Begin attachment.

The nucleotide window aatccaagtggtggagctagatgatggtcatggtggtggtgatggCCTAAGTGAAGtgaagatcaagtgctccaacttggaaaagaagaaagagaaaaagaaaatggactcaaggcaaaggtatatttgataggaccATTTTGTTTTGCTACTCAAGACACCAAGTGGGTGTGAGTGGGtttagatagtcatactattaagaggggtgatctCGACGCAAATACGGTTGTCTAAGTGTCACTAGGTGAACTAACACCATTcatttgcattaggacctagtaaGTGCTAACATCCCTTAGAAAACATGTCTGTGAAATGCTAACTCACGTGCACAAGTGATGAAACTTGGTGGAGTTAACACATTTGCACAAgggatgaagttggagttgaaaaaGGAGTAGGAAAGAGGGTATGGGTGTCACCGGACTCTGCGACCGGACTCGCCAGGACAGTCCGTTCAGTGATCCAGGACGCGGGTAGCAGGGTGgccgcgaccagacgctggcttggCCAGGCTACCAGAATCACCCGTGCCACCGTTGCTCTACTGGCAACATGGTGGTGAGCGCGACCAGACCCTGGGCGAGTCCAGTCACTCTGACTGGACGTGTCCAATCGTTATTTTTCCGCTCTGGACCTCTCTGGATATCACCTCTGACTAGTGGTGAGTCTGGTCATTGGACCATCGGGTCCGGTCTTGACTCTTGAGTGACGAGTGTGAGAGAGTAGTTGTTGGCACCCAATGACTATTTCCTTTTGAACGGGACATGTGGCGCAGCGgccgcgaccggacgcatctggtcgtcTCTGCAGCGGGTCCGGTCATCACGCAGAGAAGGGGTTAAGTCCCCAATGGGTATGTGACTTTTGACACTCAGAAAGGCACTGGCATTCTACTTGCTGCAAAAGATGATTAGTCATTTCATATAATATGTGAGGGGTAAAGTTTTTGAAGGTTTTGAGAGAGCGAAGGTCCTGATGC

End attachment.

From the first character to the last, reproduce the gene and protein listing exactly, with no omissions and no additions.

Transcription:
The nucleotide window aatccaagtggtggagctagatgatggtcatggtggtggtgatggCCTAAGTGAAGtgaagatcaagtgctccaacttggaaaagaagaaagagaaaaagaaaatggactcaaggcaaaggtatatttgataggaccATTTTGTTTTGCTACTCAAGACACCAAGTGGGTGTGAGTGGGtttagatagtcatactattaagaggggtgatctCGACGCAAATACGGTTGTCTAAGTGTCACTAGGTGAACTAACACCATTcatttgcattaggacctagtaaGTGCTAACATCCCTTAGAAAACATGTCTGTGAAATGCTAACTCACGTGCACAAGTGATGAAACTTGGTGGAGTTAACACATTTGCACAAgggatgaagttggagttgaaaaaGGAGTAGGAAAGAGGGTATGGGTGTCACCGGACTCTGCGACCGGACTCGCCAGGACAGTCCGTTCAGTGATCCAGGACGCGGGTAGCAGGGTGgccgcgaccagacgctggcttggCCAGGCTACCAGAATCACCCGTGCCACCGTTGCTCTACTGGCAACATGGTGGTGAGCGCGACCAGACCCTGGGCGAGTCCAGTCACTCTGACTGGACGTGTCCAATCGTTATTTTTCCGCTCTGGACCTCTCTGGATATCACCTCTGACTAGTGGTGAGTCTGGTCATTGGACCATCGGGTCCGGTCTTGACTCTTGAGTGACGAGTGTGAGAGAGTAGTTGTTGGCACCCAATGACTATTTCCTTTTGAACGGGACATGTGGCGCAGCGgccgcgaccggacgcatctggtcgtcTCTGCAGCGGGTCCGGTCATCACGCAGAGAAGGGGTTAAGTCCCCAATGGGTATGTGACTTTTGACACTCAGAAAGGCACTGGCATTCTACTTGCTGCAAAAGATGATTAGTCATTTCATATAATATGTGAGGGGTAAAGTTTTTGAAGGTTTTGAGAGAGCGAAGGTCCTGATGC